Kara Peterman: Yeah, absolutely. The thing I think about most is, is that late night debates in the dorms especially in my freshman year. I was in, I was in Willets, Willets second south, and my friends and I on the hall, we used to stay up until all hours in the morning just talking about life and talking about social issues and political issues. At that point in my life I had been a pretty sheltered naive high schooler in a wealthier part of the country and a lot of things, it’s a privileged position. A lot of things that were going on with the world at large, and the community beyond my hometown were just not a part of my thinking. Not a part of my thought process. And all of theses discussions, all of these debates until 4:00 in the morning, really opened my eyes to things I was not even thinking about in the slightest. So it was in that first semester I remember I came back home and my world view had changed even just by October break. It’s still a process that I still do, you know, keeping my mind open and keeping my experiences in check, so that when somebody comes along with a totally different lived experience or a totally different history from mine, we can discuss and debate and share and I can come away … hopefully we both come away with an expanded worldview.
Burke: up next Nell Bang-Jensen and Tim Burke.
Nell Bang-Jensen: Then I did a Watson year, so I left Philadelphia and saw the larger world and I do think coming back after that shaped everything. Philly looked really different to me after that experience.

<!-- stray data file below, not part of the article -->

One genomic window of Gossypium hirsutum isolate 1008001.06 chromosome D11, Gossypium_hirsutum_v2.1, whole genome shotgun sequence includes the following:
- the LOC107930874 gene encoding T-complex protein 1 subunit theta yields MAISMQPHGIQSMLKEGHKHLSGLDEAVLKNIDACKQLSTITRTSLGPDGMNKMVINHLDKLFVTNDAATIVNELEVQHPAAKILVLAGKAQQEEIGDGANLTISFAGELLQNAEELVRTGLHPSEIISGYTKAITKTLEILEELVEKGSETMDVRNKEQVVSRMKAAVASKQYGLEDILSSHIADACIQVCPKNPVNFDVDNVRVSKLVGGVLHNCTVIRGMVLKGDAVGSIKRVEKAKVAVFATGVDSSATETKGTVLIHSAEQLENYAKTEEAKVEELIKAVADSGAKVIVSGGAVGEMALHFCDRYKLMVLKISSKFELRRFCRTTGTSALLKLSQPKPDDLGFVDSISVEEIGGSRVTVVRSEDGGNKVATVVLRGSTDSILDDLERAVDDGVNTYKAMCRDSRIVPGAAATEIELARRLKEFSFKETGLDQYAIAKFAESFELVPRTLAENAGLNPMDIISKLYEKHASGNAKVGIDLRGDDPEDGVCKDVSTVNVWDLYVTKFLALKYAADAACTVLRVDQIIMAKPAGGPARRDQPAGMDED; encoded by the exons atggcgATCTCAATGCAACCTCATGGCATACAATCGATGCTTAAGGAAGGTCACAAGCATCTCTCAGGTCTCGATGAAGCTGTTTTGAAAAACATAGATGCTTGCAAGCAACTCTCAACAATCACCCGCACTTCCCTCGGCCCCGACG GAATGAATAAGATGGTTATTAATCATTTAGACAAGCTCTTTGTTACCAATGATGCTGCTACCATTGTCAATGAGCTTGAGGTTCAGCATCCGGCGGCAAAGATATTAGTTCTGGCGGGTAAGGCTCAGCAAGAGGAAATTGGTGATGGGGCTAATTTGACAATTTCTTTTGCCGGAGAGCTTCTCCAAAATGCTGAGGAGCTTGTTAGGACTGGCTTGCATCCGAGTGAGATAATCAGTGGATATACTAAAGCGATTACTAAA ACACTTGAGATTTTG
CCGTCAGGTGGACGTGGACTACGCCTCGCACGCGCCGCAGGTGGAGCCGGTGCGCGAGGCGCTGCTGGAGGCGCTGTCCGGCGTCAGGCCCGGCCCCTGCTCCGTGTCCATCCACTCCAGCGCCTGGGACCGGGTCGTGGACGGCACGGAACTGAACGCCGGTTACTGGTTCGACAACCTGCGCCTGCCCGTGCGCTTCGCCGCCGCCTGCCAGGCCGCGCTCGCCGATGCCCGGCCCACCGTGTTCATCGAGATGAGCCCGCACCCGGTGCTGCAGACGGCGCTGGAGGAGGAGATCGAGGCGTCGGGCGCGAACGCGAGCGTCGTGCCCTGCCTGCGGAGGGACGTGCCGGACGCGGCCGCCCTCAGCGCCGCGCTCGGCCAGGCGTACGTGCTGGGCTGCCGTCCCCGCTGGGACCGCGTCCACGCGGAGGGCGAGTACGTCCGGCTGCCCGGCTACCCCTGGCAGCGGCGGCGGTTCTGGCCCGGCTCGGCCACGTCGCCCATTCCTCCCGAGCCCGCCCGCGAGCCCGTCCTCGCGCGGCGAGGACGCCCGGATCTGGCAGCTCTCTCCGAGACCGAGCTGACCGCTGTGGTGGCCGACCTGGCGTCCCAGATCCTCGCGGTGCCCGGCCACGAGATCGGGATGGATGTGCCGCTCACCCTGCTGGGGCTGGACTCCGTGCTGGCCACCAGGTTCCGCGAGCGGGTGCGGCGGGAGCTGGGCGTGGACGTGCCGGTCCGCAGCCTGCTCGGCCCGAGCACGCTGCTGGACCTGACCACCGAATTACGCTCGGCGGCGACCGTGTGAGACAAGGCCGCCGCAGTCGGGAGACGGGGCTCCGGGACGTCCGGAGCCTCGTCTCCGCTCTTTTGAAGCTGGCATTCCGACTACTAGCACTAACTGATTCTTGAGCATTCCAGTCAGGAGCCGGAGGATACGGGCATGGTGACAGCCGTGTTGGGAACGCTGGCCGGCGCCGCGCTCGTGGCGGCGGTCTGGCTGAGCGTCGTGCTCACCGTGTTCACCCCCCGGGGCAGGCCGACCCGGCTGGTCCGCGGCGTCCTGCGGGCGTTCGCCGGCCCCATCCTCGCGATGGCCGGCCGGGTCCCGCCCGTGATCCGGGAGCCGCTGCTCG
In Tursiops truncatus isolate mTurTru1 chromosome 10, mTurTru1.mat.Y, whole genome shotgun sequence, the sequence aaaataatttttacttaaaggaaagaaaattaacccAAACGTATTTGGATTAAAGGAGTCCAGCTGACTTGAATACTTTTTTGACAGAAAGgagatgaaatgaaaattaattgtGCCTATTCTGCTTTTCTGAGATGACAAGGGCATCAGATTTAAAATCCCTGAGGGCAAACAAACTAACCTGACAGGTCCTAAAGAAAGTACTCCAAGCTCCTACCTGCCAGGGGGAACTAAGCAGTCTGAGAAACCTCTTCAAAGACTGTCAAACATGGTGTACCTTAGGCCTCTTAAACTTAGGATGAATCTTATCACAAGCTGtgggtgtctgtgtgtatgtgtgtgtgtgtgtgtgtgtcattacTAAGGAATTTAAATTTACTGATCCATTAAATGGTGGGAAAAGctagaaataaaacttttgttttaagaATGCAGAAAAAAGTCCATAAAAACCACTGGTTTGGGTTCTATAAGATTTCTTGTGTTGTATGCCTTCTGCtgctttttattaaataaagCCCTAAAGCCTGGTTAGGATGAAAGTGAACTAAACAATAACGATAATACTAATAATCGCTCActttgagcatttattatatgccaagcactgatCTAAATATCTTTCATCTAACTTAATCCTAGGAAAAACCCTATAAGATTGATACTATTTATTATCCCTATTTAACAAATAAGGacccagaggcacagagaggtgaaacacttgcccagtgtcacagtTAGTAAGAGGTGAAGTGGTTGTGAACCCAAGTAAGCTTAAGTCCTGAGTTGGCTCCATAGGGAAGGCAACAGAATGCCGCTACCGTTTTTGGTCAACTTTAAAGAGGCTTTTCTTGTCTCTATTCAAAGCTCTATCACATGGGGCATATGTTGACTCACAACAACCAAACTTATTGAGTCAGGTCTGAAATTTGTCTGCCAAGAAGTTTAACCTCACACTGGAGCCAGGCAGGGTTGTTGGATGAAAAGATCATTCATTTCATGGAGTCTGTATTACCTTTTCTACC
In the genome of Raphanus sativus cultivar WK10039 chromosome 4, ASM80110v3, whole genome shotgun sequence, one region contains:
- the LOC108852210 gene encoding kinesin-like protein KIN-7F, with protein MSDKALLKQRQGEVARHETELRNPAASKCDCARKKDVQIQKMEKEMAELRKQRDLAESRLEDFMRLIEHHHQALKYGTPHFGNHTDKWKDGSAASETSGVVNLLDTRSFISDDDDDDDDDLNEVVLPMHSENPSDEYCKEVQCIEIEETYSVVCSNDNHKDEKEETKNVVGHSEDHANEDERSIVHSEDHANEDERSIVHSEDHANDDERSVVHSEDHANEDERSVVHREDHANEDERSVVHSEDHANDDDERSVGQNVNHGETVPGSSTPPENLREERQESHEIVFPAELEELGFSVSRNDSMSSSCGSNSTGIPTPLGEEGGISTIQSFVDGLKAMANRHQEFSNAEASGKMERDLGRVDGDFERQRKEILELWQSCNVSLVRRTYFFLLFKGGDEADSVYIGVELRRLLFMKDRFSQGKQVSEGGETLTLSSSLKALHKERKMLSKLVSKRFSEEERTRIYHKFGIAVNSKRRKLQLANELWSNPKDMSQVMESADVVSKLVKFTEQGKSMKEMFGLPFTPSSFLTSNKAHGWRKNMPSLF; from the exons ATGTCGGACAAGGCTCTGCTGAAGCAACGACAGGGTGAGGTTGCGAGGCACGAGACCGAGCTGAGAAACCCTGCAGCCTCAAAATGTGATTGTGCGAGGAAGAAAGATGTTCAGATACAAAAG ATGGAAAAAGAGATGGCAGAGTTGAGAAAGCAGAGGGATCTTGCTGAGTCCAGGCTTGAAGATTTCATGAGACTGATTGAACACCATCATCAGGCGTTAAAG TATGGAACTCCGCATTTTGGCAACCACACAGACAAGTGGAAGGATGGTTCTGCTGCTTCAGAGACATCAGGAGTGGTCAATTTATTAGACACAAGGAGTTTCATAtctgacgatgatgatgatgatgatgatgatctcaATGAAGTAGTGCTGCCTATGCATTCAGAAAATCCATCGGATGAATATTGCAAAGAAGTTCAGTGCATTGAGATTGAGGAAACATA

Burke: Did it seem smaller? Bigger? What was different about it when you came back?
Bang-Jensen: I think one thing the Watson did, it actually made the city feel bigger because I had a different understanding of the multitude of different lives that people can lead. I think living with families in Bali or Morocco or Zambia, Ireland, I remember just thinking to myself on that year all the time, we are all in this world and how crazy is that, that I just happened to be intersecting with these people in this way. I think coming back to Philly and just seeing people on the street and realizing the different combinations that we’re putting together in our daily lives actually made it feel quite expansive and made me think a lot about my own role within it. What my biases were in putting together that life, or my daily patterns or rituals and how that affected sort of how I moved about the world. So in a funny way, I think actually seeing more of the world made it seem even bigger because you just start to see the many different ways people put together a life
Burke: Up next, Marissa Davis and Rachel Buurma.
Rachel Buurma: What was or maybe even remains challenging. But what did you learn in that first job that you use?